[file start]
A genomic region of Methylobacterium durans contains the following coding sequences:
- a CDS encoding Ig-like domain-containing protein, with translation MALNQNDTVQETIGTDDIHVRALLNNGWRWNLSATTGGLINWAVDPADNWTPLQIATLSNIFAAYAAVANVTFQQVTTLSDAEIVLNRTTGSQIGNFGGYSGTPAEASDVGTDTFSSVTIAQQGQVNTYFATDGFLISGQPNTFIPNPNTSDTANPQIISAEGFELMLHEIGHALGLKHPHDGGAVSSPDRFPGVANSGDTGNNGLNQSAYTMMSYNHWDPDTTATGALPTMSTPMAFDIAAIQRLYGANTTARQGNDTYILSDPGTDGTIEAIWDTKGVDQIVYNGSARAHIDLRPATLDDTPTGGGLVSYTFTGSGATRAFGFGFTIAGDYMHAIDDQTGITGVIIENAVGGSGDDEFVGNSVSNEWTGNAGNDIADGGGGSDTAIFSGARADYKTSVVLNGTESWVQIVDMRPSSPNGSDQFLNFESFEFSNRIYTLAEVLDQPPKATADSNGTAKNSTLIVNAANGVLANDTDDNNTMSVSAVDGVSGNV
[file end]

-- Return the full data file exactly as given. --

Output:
A genomic region of Methylobacterium durans contains the following coding sequences:
- a CDS encoding Ig-like domain-containing protein, with translation MALNQNDTVQETIGTDDIHVRALLNNGWRWNLSATTGGLINWAVDPADNWTPLQIATLSNIFAAYAAVANVTFQQVTTLSDAEIVLNRTTGSQIGNFGGYSGTPAEASDVGTDTFSSVTIAQQGQVNTYFATDGFLISGQPNTFIPNPNTSDTANPQIISAEGFELMLHEIGHALGLKHPHDGGAVSSPDRFPGVANSGDTGNNGLNQSAYTMMSYNHWDPDTTATGALPTMSTPMAFDIAAIQRLYGANTTARQGNDTYILSDPGTDGTIEAIWDTKGVDQIVYNGSARAHIDLRPATLDDTPTGGGLVSYTFTGSGATRAFGFGFTIAGDYMHAIDDQTGITGVIIENAVGGSGDDEFVGNSVSNEWTGNAGNDIADGGGGSDTAIFSGARADYKTSVVLNGTESWVQIVDMRPSSPNGSDQFLNFESFEFSNRIYTLAEVLDQPPKATADSNGTAKNSTLIVNAANGVLANDTDDNNTMSVSAVDGVSGNV